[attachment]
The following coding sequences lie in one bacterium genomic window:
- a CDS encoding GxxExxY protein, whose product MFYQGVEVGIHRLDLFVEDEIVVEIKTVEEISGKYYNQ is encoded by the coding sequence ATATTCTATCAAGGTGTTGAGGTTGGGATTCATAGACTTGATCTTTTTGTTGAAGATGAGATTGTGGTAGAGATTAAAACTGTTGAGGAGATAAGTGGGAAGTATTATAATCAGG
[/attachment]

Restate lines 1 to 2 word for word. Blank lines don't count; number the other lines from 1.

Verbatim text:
The following coding sequences lie in one bacterium genomic window:
- a CDS encoding GxxExxY protein, whose product MFYQGVEVGIHRLDLFVEDEIVVEIKTVEEISGKYYNQ is encoded by the coding sequence ATATTCTATCAAGGTGTTGAGGTTGGGATTCATAGACTTGATCTTTTTGTTGAAGATGAGATTGTGGTAGAGATTAAAACTGTTGAGGAGATAAGTGGGAAGTATTATAATCAGG